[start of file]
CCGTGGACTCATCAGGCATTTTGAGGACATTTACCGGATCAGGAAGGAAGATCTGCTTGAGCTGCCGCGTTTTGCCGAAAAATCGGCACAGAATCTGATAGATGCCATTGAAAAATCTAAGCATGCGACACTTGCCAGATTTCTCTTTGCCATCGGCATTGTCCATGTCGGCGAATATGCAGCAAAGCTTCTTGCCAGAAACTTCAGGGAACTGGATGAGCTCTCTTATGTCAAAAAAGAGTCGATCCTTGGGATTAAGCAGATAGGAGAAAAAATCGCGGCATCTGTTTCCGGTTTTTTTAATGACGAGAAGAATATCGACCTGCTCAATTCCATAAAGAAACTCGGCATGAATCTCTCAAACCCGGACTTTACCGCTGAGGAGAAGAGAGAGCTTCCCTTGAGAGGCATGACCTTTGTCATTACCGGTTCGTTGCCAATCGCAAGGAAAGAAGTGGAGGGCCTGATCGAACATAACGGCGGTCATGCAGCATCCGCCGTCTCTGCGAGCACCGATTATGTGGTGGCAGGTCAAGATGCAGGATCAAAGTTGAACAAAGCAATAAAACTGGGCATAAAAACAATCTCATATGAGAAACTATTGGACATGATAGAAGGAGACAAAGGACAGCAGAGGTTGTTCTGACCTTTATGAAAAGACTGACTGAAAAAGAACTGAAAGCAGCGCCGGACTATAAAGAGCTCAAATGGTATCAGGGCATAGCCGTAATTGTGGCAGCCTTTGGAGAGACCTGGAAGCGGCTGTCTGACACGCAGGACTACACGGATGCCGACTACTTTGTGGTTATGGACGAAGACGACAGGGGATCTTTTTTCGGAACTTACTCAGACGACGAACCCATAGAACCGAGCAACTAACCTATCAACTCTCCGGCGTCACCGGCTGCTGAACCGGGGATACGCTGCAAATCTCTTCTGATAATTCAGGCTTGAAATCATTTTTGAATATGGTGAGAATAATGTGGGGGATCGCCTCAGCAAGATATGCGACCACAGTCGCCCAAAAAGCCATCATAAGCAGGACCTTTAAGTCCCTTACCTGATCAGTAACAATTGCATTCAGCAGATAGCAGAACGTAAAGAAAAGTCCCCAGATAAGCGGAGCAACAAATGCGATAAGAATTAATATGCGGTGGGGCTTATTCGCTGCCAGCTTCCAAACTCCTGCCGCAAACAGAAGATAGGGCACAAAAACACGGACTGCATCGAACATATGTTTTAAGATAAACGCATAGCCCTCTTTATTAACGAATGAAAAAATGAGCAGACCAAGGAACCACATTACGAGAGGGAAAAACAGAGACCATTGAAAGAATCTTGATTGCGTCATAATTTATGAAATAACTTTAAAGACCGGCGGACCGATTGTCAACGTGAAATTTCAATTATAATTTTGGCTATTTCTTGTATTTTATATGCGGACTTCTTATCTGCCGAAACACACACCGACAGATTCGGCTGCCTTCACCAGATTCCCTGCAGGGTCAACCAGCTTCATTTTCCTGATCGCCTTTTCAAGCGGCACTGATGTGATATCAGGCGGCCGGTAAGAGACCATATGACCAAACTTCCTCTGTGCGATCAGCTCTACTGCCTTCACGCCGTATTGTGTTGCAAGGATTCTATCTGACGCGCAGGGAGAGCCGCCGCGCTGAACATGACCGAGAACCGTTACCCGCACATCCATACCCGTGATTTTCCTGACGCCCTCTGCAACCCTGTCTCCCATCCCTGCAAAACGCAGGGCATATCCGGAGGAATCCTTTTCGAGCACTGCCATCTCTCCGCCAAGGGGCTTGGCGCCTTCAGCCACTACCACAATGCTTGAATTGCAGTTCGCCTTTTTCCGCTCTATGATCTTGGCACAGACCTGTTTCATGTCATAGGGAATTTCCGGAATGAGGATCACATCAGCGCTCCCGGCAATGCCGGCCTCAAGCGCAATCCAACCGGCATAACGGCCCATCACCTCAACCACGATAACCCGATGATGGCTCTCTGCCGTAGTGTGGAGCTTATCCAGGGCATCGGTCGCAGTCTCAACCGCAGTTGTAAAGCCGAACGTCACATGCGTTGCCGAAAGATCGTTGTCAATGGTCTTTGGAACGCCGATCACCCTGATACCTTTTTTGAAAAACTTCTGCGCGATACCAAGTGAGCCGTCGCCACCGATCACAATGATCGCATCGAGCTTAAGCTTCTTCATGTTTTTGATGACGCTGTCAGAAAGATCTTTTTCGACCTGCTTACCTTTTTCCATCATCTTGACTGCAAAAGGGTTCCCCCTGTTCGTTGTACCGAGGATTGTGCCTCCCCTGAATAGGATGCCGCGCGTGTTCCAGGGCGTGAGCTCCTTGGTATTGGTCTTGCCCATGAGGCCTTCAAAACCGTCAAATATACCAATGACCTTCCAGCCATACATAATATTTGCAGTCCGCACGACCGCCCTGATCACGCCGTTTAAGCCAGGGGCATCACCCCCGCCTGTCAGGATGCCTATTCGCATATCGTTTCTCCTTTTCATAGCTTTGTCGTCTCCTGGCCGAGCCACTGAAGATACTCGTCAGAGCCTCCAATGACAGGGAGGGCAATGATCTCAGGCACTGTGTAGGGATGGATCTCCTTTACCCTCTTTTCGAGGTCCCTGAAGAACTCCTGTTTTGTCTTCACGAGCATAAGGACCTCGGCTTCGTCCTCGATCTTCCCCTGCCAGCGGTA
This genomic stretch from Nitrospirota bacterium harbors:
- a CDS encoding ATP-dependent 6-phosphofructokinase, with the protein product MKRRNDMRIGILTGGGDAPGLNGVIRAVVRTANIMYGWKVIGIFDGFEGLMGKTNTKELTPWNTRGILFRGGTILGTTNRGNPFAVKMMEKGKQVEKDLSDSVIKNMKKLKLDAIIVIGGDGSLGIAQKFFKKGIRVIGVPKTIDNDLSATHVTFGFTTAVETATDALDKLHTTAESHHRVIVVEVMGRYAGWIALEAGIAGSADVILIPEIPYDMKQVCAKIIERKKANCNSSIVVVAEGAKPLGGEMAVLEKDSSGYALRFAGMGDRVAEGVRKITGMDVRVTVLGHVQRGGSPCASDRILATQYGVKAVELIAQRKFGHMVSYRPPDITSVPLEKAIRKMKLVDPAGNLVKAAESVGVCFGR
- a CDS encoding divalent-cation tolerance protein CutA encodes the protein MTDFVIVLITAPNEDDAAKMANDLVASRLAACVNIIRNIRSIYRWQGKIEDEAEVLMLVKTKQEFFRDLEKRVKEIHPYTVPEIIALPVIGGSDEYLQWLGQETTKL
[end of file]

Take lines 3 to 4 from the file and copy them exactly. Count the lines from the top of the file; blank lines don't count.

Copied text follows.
- a CDS encoding ATP-dependent 6-phosphofructokinase, with the protein product MKRRNDMRIGILTGGGDAPGLNGVIRAVVRTANIMYGWKVIGIFDGFEGLMGKTNTKELTPWNTRGILFRGGTILGTTNRGNPFAVKMMEKGKQVEKDLSDSVIKNMKKLKLDAIIVIGGDGSLGIAQKFFKKGIRVIGVPKTIDNDLSATHVTFGFTTAVETATDALDKLHTTAESHHRVIVVEVMGRYAGWIALEAGIAGSADVILIPEIPYDMKQVCAKIIERKKANCNSSIVVVAEGAKPLGGEMAVLEKDSSGYALRFAGMGDRVAEGVRKITGMDVRVTVLGHVQRGGSPCASDRILATQYGVKAVELIAQRKFGHMVSYRPPDITSVPLEKAIRKMKLVDPAGNLVKAAESVGVCFGR
- a CDS encoding divalent-cation tolerance protein CutA encodes the protein MTDFVIVLITAPNEDDAAKMANDLVASRLAACVNIIRNIRSIYRWQGKIEDEAEVLMLVKTKQEFFRDLEKRVKEIHPYTVPEIIALPVIGGSDEYLQWLGQETTKL